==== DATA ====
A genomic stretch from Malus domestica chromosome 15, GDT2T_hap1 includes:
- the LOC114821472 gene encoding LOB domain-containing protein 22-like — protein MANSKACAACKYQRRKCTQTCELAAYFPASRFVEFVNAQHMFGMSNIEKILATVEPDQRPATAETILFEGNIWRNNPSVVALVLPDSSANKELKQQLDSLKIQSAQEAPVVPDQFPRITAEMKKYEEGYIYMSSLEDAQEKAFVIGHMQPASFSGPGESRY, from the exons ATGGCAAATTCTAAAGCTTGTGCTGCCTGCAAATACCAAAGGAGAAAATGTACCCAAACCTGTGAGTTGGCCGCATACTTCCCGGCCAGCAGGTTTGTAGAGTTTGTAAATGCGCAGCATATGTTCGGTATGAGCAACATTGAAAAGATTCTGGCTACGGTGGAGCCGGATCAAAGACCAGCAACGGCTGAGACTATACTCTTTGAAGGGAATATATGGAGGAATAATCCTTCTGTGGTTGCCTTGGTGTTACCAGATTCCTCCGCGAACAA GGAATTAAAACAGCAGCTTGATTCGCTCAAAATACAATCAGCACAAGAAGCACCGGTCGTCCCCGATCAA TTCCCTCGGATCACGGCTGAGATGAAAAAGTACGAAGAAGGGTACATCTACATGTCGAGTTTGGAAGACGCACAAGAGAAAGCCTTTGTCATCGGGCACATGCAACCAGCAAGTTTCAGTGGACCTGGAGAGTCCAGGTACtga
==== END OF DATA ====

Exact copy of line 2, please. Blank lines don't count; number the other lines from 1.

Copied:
- the LOC114821472 gene encoding LOB domain-containing protein 22-like — protein MANSKACAACKYQRRKCTQTCELAAYFPASRFVEFVNAQHMFGMSNIEKILATVEPDQRPATAETILFEGNIWRNNPSVVALVLPDSSANKELKQQLDSLKIQSAQEAPVVPDQFPRITAEMKKYEEGYIYMSSLEDAQEKAFVIGHMQPASFSGPGESRY, from the exons ATGGCAAATTCTAAAGCTTGTGCTGCCTGCAAATACCAAAGGAGAAAATGTACCCAAACCTGTGAGTTGGCCGCATACTTCCCGGCCAGCAGGTTTGTAGAGTTTGTAAATGCGCAGCATATGTTCGGTATGAGCAACATTGAAAAGATTCTGGCTACGGTGGAGCCGGATCAAAGACCAGCAACGGCTGAGACTATACTCTTTGAAGGGAATATATGGAGGAATAATCCTTCTGTGGTTGCCTTGGTGTTACCAGATTCCTCCGCGAACAA GGAATTAAAACAGCAGCTTGATTCGCTCAAAATACAATCAGCACAAGAAGCACCGGTCGTCCCCGATCAA TTCCCTCGGATCACGGCTGAGATGAAAAAGTACGAAGAAGGGTACATCTACATGTCGAGTTTGGAAGACGCACAAGAGAAAGCCTTTGTCATCGGGCACATGCAACCAGCAAGTTTCAGTGGACCTGGAGAGTCCAGGTACtga